Art Alexakis, Everclear frontman, reveals multiple sclerosis diagnosis

Art Alexakis of Everclear performs at Jack's 10th Show at Irvine Meadows Amphitheatre on June 20, 2015 in Irvine, Calif. Chelsea Lauren/WireImage

Everclear founder and frontman, Art Alexakis, revealed on Tuesday that he’s been diagnosed with the demyelinating disease, multiple sclerosis (MS).

The news came via a statement written on the rock band’s official website. Alexakis, 56, revealed that after a serious car accident three years ago, he went his doctor for an MRI after “feeling a tingle and numbness” in his arm.

The MRI revealed that he had a pinched nerve in his neck as well as some “lacerations and suspicious marks” on his spinal cord. He proceeded to endure a series of MRIs, blood tests and other medical tests with a neurologist.

After receiving the results, Alexakis was told he has the most common form of MS — relapsing-remitting MS (or RRMS) — and that he has “had it for anywhere between 10 to 20 years.”

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“I can feel the disease slowly growing in me,” he revealed. “I now have to give myself injections three times a week.”

However, Alexakis remained positive. “My neurologist says as long as I stay on the medication, I should live into my 80s without progression,” he said.

(L-R) Freddy Herrera, Jake Margolis, Art Alexakis and Dave French of Everclear perform during the Jack FM 13th annual concert at FivePoint Amphitheatre on Oct. 14, 2018 in Irvine, Calif. Scott Dudelson/Getty Images

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The statement continued: “The words ‘multiple sclerosis’ conjure up all sorts of images: helplessness, wheelchairs, pain, misery, and worst of all, hopelessness — and pity in the eyes of my family and friends (you get the picture).

“I remember later that night,” he continued, “my wife Vanessa holding my face in her hands, and telling me ‘we got this,’ with not a shred of pity or fear in her eyes.”

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Alexakis accredited his longtime wife for giving him hope and reminding him “in that moment” that he is “a bad**s.”

“I knew then that I wasn’t going to go through this alone,” he added. “My wife is a lot of things — all good, but one thing she isn’t is fake. [That’s] something we have in common. We don’t do fake in our family.”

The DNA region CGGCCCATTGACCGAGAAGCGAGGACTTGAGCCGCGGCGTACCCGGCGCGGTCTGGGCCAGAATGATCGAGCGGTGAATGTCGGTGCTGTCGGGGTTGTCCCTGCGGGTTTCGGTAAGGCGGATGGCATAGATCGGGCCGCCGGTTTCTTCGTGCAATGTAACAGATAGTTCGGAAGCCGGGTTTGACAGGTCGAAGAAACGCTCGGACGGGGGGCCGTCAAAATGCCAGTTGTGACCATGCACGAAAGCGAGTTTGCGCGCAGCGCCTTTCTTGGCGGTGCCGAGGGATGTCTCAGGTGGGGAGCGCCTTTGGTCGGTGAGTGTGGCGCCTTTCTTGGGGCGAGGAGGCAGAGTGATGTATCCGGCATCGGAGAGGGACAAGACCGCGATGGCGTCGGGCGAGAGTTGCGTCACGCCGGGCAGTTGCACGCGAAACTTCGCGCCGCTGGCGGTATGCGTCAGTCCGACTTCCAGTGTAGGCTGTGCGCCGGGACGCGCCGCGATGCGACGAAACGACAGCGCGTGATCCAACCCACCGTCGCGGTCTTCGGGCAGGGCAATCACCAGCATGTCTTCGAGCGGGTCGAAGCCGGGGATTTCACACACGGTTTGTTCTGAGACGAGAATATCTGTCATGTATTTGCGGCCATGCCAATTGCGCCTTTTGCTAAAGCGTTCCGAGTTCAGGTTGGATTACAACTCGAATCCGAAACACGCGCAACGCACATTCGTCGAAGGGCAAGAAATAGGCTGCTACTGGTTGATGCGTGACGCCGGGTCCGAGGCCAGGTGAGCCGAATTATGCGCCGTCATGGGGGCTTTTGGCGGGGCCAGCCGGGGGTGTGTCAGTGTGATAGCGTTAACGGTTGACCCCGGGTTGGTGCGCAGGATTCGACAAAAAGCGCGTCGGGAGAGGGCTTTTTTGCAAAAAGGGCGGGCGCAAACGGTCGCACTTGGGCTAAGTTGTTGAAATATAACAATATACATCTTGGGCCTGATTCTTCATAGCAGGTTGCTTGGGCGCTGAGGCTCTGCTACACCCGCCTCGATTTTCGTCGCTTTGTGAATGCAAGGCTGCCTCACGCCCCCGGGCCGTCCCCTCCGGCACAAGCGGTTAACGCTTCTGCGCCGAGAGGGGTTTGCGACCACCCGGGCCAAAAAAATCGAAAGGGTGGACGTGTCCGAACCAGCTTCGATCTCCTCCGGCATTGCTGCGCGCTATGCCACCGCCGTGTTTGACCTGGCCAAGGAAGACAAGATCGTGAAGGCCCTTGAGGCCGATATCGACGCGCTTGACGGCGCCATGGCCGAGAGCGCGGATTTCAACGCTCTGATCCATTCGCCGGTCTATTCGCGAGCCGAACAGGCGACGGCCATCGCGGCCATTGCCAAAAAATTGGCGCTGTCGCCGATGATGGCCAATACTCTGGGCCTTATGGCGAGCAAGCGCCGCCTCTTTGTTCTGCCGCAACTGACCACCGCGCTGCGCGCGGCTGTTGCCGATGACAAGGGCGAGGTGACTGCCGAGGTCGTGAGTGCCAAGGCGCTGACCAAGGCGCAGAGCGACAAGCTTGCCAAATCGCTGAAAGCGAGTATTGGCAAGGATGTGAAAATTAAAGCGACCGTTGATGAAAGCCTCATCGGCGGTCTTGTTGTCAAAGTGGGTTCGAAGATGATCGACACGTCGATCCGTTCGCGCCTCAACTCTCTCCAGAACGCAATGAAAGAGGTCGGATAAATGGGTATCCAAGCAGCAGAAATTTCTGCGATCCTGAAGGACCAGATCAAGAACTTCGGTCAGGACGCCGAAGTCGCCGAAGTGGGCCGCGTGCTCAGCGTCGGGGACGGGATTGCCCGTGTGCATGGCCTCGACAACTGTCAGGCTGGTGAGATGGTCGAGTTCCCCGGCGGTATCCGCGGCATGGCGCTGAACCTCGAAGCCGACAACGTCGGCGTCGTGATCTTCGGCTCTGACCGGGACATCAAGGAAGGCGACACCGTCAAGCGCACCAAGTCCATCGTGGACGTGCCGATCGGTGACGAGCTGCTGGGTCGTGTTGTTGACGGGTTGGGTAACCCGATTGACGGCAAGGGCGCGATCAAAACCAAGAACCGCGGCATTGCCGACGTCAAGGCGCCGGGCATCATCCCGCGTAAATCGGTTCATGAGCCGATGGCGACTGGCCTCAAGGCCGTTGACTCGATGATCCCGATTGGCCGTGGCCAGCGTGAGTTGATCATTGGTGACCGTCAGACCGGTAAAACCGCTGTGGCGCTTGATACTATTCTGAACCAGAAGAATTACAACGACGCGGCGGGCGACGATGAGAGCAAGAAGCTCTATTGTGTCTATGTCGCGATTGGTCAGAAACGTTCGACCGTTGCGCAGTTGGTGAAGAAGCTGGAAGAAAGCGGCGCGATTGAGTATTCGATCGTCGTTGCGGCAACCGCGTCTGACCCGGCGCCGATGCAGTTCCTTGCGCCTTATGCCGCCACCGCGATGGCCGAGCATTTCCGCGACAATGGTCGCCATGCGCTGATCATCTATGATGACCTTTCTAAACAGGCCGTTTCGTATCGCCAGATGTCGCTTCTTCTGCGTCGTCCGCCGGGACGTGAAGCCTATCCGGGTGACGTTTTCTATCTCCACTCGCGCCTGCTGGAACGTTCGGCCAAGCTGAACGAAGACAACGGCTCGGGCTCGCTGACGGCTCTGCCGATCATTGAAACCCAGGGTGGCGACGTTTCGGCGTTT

The singer admitted that after a short while his diagnosis “started making sense” to him as he has previously struggled with balance and gait problems.

“It helps explain why I don’t have the energy, vigour, and razor-sharp memory that I had ten years ago,” he added. “I thought it was just me getting older.”

He further reminded fans that he was diagnosed in 2016 and assured them that the disease had just “become another part of [his] life.”

“I have done amazing things in that time,” he said. “Touring four full tours with Everclear, in addition to another 250 plus shows all around the world, and I’m still going strong.

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So, if you see me stumbling, sweaty, looking both tired and anxious at the same time,” he concluded, “please know that I have not fallen off the wagon. I am just learning how to be the new me.”

Art Alexakis of Everclear performs in concert as part of Summerland Tour 2014 at ACL Live on July 9, 2014 in Austin, Tex. Rick Kern/WireImage

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Alexakis’ full statement can be found on the official Everclear website.

Outside of a few festival dates in the spring, Everclear has no scheduled shows as of this writing.

Before embarking on an extensive solo tour throughout the U.S. Alexakis is completing work on his upcoming debut solo album, Sun Songs (2019).

Sun Songs is expected to drop sometime in the summer.

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